In many respects, the Republican Party has never been in a better position. Republicans hold a majority in the Senate and House of Representatives. We hold the White House. We hold majorities in 67 of the country’s 98 legislative bodies. And we hold 35 of the nation’s governorships. All told, Democrats hold fewer elected offices nationwide than at any time since the 1920s.
And yet, Republicans must do better. The same force that has mired Democrats in a political funk is operating as a ceiling for Republican success. Democrats are cloistered together in America’s coastal, urban areas, granting them broad power in some of the nation’s most populous cities, but leaving them without a geographic footprint capable of competing on a nationwide scale.
Democrats didn’t just abandon rural voters, they purposefully left them behind. Hillary Clinton made that clear when she “othered” an entire group of Americans by labeling them a “basket of deplorables.” But that was just giving a name to their abandonment in their one-time foothold in the heartland and the Rust Belt and the Bible Belt. Once the party of the have-nots, Democrats’ growing number of litmus tests on social issues and deemphasis of kitchen table economic issues, pushed them toward well off urban areas that had time to worry about something other than having a job and the size of their paycheck.
Of course, we Republicans are also guilty. We occasionally looking down our noses and sneer at the “coastal elites” who would deign to push down their particular priorities and values on the rest of the country. We tease Democrats for their willingness to bow to the progressive peculiarities of coastal cities at the cost of losing touch with America’s rural areas and heartland. We portray a working class family in Scott County, Indiana as “real Americans,” forgetting what that implies about New Yorkers, Los Angelenos, or even Houstonians.
There is no doubt that Democrats are making a profoundly poor choice. They are binding themselves to an ever-smaller ideological bubble, one that pushes its candidates further leftward, which in turn, further limits their geographic appeal. But Republicans must be careful not to lean too far into Democrats’ mistake. Good policy is not a zero sum game. Urban citizens need not be abandoned to advance the causes of rural ones.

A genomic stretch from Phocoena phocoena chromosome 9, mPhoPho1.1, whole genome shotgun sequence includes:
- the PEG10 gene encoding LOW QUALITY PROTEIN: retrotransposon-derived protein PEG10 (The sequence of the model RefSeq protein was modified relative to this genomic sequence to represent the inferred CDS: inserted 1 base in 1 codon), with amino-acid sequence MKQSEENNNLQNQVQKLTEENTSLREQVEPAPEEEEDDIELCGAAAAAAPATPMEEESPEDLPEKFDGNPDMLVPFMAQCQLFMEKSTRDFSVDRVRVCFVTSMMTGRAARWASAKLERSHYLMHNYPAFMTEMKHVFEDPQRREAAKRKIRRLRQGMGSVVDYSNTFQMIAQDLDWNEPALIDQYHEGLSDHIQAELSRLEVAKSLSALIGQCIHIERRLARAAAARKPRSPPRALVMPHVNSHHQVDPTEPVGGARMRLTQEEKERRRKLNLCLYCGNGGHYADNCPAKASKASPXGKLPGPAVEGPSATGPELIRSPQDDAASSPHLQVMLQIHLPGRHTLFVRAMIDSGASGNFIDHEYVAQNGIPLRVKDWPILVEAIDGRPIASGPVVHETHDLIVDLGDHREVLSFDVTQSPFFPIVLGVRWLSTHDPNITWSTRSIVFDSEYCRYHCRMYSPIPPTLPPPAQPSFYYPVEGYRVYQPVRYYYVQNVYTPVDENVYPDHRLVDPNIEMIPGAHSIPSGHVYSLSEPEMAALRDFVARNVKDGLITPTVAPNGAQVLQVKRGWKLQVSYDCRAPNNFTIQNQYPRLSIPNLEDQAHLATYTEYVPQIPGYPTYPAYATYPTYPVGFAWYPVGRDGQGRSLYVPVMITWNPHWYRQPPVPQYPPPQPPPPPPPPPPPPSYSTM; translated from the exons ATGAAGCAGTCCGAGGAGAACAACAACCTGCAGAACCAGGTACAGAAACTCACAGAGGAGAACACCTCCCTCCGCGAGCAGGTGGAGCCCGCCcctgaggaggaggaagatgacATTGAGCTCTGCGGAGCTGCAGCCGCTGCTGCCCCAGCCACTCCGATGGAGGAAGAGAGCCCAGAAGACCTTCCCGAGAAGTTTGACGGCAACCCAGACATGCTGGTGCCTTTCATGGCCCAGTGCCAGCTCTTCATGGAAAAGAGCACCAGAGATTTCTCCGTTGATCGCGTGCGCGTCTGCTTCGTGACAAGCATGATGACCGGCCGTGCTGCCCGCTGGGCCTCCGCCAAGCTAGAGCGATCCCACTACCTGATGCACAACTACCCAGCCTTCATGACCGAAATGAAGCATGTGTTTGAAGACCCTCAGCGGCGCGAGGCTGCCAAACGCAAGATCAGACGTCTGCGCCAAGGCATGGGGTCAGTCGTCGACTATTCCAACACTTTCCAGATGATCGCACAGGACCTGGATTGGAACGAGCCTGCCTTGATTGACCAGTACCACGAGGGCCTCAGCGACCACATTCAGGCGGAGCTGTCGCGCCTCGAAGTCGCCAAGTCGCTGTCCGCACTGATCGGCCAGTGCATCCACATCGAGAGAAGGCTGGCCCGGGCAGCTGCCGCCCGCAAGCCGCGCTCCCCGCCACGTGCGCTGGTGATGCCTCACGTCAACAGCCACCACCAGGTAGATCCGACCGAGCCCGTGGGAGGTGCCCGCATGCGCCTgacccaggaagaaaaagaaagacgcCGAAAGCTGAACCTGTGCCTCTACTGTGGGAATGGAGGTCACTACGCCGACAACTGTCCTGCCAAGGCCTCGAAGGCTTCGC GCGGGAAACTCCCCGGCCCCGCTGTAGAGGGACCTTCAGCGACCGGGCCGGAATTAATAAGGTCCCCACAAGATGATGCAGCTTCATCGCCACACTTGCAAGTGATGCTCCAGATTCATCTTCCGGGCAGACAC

And that’s Republicans’ biggest selling point. Despite their tremendous focus on winning and retaining their urban empires, Democrats have largely failed to deliver winning outcomes for America’s cities. As Kevin Williamson writes for National Review:
Politics can be about policy, and the Democratic-dominated parts of the country could use a dose of good conservative thinking when it comes to improving their terrible public schools, reducing crime, sorting out their pension messes, and improving the standard of living for non-billionaires in high-priced coastal states. The cities need Republicans, and Republicans need the cities — assuming that they do not want to be a political party that dominates only those parts of the country where the people aren’t. Some will say: “California — let it burn!” Considering the cultural excesses of the tech industry, my colleague Heather Wilhelm suggested in these pages last week that we “Wall Off Silicon Valley.” She was being funny, but not everybody is joking. …
Writing off half of the country as a lost cause is bad for the Republican soul. It also will prove bad for Republican electoral prospects, in time. If the Republican party cannot be moved by the prospect of regaining its soul, then surely it can be moved by the prospect of losing the world, or at least Congress.
Republicans need the cities, not because “that’s where the people are.” It needs them for a much simpler reason: Because there are people there. If we believe in the power of conservative policies to improve the American economy, to raise wages and productivity, to instill the values of self-sufficiency as well as community, and to provide a hand up out of poverty then why wouldn’t we share that with everyone? Similarly, let’s not pretend that places like New York and Boston and San Francisco aren’t places with a profound place in American history, or that they won’t leave an indelible imprint on America’s future. Why are Republicans so quick to write them off?
Instead, we must return to the days of Ronald Reagan, who toured the desolate streets of the South Bronx, not for a photo opportunity, but because he honestly wanted to win urban voters. We must not write off any area of the country, nor the voters who live there. Instead, we must Make America Great Again. And when we say it, we must mean all of America.